The Purple Star

This semester, along with two other classes, I began work on my senior project — a fiction novel. Each week, I write a new chapter for my novel and present it to the head of my committee. During our weekly sessions, my professor reads the chapter and provides me with immediate feedback.

Project is the intersection where form meets art. For two years I’ve been reading and learning about story structure, plotting, character development, and pacing. Project is where students write their own stories, applying the structures lessons we’ve (hopefully) learned. Next semester, after my novel is finished, I’ll present copies of it to three professors of the professional writing program. A few weeks later after they’ve had time to read it, I’ll be asked to defend my choices just like a dissertation. My stomach knots just thinking about that day.

I was a lot better at writing when I didn’t know how to do it. When I didn’t know how to write, the words sure flowed. Every single night I wrote something — blog posts, articles, short stories, reviews… heck, I even cranked out a couple of self-published books. When I look back knowing what I know now, it’s hard not to pick those things apart. That’s not to say that some of them weren’t good, but most of them contain flaws that bug me.

The first chapter of the novel I turned in felt forced. It was wordy and weak and didn’t have much to do with the novel’s overall plot. My professor didn’t say anything, but inside, I already knew. The second chapter I delivered was met with slightly more puzzled looks. On week three I left home with a third chapter for my professor to read, but by the time I got to her office I decided not to let her read it. Instead, we had a talk about going back to the basics — applying the lessons I had learned. She also told me I start my stories too early, which is true. I’m working on it.

After agreeing to scrap the first three chapters, I put everything I had into the next week’s chapter. I wrote, then second, and finally third-guessed myself. Originally I had taken a generic story structure and tried to write a novel that would fit inside those parameters. After that, I tried taking my story and cramming it into an established format. That didn’t work, either. After working and reworking, I had a moment of zen — or so I thought. I quit trying to force a poorly drafted story to work, stopped trying to force myself into applying rules that weren’t helping, and just wrote.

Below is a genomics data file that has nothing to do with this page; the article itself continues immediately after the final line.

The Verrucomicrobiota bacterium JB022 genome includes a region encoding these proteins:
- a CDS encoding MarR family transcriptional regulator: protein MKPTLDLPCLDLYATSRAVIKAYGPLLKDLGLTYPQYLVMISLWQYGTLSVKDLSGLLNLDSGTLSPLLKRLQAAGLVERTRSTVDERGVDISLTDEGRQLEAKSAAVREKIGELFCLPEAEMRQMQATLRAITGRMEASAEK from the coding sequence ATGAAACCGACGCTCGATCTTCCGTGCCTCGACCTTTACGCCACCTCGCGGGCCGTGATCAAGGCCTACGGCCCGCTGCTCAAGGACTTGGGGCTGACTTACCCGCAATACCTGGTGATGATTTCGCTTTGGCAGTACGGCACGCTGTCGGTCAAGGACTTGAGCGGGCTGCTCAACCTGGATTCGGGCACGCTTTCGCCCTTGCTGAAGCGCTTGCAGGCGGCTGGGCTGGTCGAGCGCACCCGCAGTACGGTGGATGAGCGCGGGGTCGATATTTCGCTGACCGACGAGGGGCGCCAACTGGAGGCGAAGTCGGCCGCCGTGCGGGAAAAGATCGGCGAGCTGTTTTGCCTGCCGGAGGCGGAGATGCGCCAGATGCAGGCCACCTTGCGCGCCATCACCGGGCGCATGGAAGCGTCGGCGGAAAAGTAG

I just wrote!

It’s hard to explain what the difference was, but things started falling into place. I wasn’t sure I was doing things “right,” but at least it finally felt right. The story, plot, and scenes finally began to fall into place. I began to tell the story I wanted to tell. I separated my scenes and sequels, and made sure my scenes ended with a setback. I was no longer changing my story to fit the format; now I was simply rearranging things to fit the structure we had already learned.

When I met with my professor the following week, I was a bundle of nerves. I was so anxious to hear her feedback that I literally had to leave the room as she read my chapter, and returned just as she had finished reading it. Before giving me feedback, she asked what I had done different with this chapter. It all came spilling out. I told her (or at least tried to explain) what had clicked. I (politely and respectfully) began to rant about form — about structure, and plots, and characters. All of it. I told her about changing my story to fit into a cookie-cutter form, and writing a story to fit into a form. By the time I was done I had no idea what words were coming out of my mouth.

When I finally stopped talking I realized I sounded like a mad man, a fact my professor confirmed. Before I could say anything else, she asked if she could show me the corrections she had made to my most recent chapter. I hesitantly agreed, and she proceeded to flip through all fifteen typed pages, showing me that she hadn’t made a single mark.

She then flipped back to the first page and drew a star in purple ink at the top of my paper. After confessing she wasn’t entirely sure what I was so worked up about, she said this was the best chapter I had handed her over the past two years. “Do this a few more times,” she said, “and we’ll have ourselves a novel.”

I wasn’t sure if I should laugh or cry, so I laughed while sitting in her office and cried a little when I got back to my car.

Whatever finally clicked, clicked good. Last week I turned in the seventh chapter of my novel, and while there have been a couple of weak and confusing plot points and lots of minor suggestions, it seems like I’m finally on track. I don’t know if the story I’m writing will have any mass-market appeal, but I’m enjoying writing it, and things finally seem to be coming together.

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